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Homework Help: Vector calculus double integrals

  1. Sep 23, 2007 #1
    Find the volume V of the solid under the surface z=4-x^2-y^2 and over the rectangle R consisting of all points (x,y) such that 0<=x<=1 and 0<=y<=2.

    I have started, but am unsure if my approach is correct or not.

    x = 4-x^2-y^2
    [tex]\int^{2}_{0}\int^{1}_{0} 4-x^{2}-y^{2} dx dy[/tex]
    is this correct?

    or should i be putting it in polar coordinates, in which case how do i set up the limit of integration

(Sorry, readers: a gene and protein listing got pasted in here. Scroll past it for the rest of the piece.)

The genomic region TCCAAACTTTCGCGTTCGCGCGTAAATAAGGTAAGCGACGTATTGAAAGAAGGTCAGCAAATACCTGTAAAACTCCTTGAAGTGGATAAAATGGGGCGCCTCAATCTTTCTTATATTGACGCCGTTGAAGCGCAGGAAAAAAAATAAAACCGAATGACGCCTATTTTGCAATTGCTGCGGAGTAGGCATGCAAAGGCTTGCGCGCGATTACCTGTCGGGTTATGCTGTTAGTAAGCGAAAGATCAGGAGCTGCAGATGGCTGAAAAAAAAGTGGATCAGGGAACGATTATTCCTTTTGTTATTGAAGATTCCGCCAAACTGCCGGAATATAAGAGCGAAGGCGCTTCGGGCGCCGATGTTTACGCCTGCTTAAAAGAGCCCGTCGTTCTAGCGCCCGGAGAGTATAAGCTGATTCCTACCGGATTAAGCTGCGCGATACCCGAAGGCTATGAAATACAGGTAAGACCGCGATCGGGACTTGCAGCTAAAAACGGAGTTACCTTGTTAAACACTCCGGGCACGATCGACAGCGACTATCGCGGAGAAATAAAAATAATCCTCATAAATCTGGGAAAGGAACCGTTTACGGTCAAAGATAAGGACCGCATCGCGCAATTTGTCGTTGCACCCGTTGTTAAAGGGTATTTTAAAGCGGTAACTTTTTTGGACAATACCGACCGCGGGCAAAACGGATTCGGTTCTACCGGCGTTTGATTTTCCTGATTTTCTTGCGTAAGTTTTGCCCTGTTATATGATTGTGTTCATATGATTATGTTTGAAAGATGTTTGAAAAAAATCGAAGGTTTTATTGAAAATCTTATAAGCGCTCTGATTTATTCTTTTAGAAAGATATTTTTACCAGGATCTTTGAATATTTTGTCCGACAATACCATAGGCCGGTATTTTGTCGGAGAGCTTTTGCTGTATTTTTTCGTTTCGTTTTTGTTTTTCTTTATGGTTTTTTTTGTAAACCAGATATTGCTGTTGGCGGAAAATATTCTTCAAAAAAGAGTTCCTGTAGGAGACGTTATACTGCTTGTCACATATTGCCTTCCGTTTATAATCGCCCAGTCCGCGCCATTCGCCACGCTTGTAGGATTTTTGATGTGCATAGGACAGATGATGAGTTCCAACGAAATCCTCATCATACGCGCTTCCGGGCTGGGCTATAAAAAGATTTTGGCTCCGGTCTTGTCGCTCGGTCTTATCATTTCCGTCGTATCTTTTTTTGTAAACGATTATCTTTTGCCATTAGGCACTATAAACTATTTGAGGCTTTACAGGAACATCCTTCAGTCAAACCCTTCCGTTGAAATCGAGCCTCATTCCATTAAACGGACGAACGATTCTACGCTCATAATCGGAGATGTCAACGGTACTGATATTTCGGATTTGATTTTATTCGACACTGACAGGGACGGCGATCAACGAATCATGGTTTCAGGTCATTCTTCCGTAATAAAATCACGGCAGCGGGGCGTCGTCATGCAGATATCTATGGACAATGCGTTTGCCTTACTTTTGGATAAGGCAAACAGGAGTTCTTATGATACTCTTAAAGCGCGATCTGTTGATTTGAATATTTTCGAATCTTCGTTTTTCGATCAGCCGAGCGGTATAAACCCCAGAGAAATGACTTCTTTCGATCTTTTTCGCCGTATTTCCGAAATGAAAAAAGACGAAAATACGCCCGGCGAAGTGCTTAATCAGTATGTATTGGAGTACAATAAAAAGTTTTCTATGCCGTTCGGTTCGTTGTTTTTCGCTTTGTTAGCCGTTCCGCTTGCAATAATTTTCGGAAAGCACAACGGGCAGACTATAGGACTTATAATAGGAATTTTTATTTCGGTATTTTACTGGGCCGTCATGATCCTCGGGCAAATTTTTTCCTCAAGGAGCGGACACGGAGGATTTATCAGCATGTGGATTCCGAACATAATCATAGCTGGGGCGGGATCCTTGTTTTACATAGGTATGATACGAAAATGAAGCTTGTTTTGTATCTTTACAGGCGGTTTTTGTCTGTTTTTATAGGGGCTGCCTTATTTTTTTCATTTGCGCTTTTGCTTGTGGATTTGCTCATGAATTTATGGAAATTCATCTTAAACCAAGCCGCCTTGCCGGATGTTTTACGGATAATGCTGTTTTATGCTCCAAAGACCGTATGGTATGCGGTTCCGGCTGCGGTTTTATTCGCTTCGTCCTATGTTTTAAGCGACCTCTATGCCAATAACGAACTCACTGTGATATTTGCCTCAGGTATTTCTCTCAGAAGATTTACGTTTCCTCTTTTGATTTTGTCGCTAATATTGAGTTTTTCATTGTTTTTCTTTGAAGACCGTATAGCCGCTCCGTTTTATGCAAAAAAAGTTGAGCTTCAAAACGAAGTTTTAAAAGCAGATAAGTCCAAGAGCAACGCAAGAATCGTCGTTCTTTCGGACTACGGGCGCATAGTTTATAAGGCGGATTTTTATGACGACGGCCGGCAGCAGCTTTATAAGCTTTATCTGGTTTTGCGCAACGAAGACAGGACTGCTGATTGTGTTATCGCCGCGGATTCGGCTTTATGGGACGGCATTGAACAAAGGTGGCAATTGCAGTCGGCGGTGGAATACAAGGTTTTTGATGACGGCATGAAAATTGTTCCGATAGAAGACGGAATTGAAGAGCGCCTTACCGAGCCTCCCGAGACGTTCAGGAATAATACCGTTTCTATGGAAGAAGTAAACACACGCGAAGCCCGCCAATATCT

[tex]\int\int_{\Omega} f(x,y) dA[/tex]
    [tex]\Omega = \left\{ (x,y) | 0<=x<=1, 0<=y<=2 \right\}[/tex] ? is this right?
  2. jcsd
  3. Sep 23, 2007 #2
    You're looking for the volume under the surface, within the bounds of the rectangle, right? Your first one is fine, though I think you meant to say f(x,y) = 4-x^2-y^2.
  4. Sep 23, 2007 #3


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    Science Advisor

    I'm not sure why you would write that: z= 4- x2- y2, not x.

    Of course, your first calculation is correct. In fact, the second formula,
    [tex]\int\int_{\Omega} f(x,y) dA[/tex]
    is also correct- it's just a general statement of the formula for volume.
    But there is no reason to change to polar coordinates. Polar coordinates would be appropriate if you were finding the volume over a disk.
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